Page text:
Friday, March 27, 2009
Union employees picket their own union
The Union of Union Representatives - is that like a first derivative concept in Calculus?
If these are the folks behind EFCA, it's probably a good thing that's not coming up for a vote this year.
UPDATE: Stupid and erroneous non-Fair Use lifting of the entire short AP piece deleted. Use the link.
UPDATE #2: Video added below (CWCID - Hot Air). I thought for a moment, because of the colors, that the woman with the megaphone was a Princeton cheerleader.
This is a particularly hilarious story, a union version of an endless loop, Russian dolls or the opening scene to the TV show "Get Smart." Actually, what the SEIU leadership has proposed makes sense, because you need organizers in regions. You need people who know the geography and who can be physically present, as opposed to organizing from afar.
That said, what are the protesters thinking? Do some people protest for the sake of protesting? Also, what effect would EFCA have had on this situation? More hilarity, and it probably would have prompted the SEIU to attach an amendment making EFCA in applicable to the professional staff at a labor union. Don't think they wouldn't have tried it.
In the case of the MSM, look for a permalink. If you don't see one, read the terms and conditions at the bottom of the home page. (After a while, you'll know the linking policy of your favorite news sources by heart.)
Some news outlets encourage links. Others don't. But the news services that sell copy--AP, AFP, etc.--are always touchy about use of their products.
You will notice that the NY Times usually provides permalinks for its stories but seldom provides permalinks for AP stories at the Times site.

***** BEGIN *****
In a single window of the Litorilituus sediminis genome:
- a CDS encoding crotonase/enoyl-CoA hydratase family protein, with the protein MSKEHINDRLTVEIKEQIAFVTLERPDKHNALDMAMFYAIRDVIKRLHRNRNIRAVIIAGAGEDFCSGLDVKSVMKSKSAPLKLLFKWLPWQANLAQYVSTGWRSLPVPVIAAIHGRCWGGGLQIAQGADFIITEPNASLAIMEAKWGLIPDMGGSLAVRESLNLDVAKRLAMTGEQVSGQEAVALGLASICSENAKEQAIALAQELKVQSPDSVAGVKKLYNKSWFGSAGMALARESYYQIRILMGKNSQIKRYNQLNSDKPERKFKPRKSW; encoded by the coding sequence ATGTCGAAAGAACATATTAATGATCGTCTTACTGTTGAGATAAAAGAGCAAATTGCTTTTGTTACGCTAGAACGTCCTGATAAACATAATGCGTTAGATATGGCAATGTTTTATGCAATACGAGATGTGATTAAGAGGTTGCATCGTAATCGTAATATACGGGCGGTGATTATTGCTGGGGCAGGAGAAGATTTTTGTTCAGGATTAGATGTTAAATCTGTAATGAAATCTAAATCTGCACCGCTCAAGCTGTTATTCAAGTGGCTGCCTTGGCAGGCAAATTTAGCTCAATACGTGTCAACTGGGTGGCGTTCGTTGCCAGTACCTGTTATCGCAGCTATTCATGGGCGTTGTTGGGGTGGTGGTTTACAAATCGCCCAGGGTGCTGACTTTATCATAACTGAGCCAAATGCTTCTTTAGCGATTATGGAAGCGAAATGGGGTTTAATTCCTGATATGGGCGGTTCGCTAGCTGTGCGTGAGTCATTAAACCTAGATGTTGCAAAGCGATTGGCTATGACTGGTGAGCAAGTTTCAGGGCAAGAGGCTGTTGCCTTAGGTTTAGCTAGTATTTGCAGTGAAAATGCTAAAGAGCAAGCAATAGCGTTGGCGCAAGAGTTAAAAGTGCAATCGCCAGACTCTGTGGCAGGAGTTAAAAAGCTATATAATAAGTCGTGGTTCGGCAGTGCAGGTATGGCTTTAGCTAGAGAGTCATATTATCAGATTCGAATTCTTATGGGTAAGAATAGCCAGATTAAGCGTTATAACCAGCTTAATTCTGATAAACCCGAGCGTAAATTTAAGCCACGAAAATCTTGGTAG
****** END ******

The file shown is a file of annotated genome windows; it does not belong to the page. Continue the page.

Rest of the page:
Sometimes you'll know about a story and have to wait several hours before you can find a place to link to it.
In the old days, very few local newspapers paid attention to copyright issues. But that's no longer the case. Now almost every news organization thinks about "intellectual property."
Good summary, thanks DEC. Nice that you represent for your former profession -- they need all the help they can get right now.
I did recently discuss with my brother-in-law the fate of some of the major newspapers that have folded or are in trouble over the past few months. He is convinced that AP will survive in some form to provide content, but that the ownership interests of the organization (currently it is about 30% owned by the member papers) need to be aligned with its mission.
If you want to read about a good newpaperman at some point, Escort81, read Homer Bigart's 1991 obituary at the New York Times.
Homer was one of America's best newspaper reporters. "In journalism schools and in the drafty city rooms of a town that always prided itself on being the ultimate stop for the nation's most gifted newspaper reporters, Mr. Bigart was regarded with awe," the obit notes.
I linked to the obit in a blog post last December: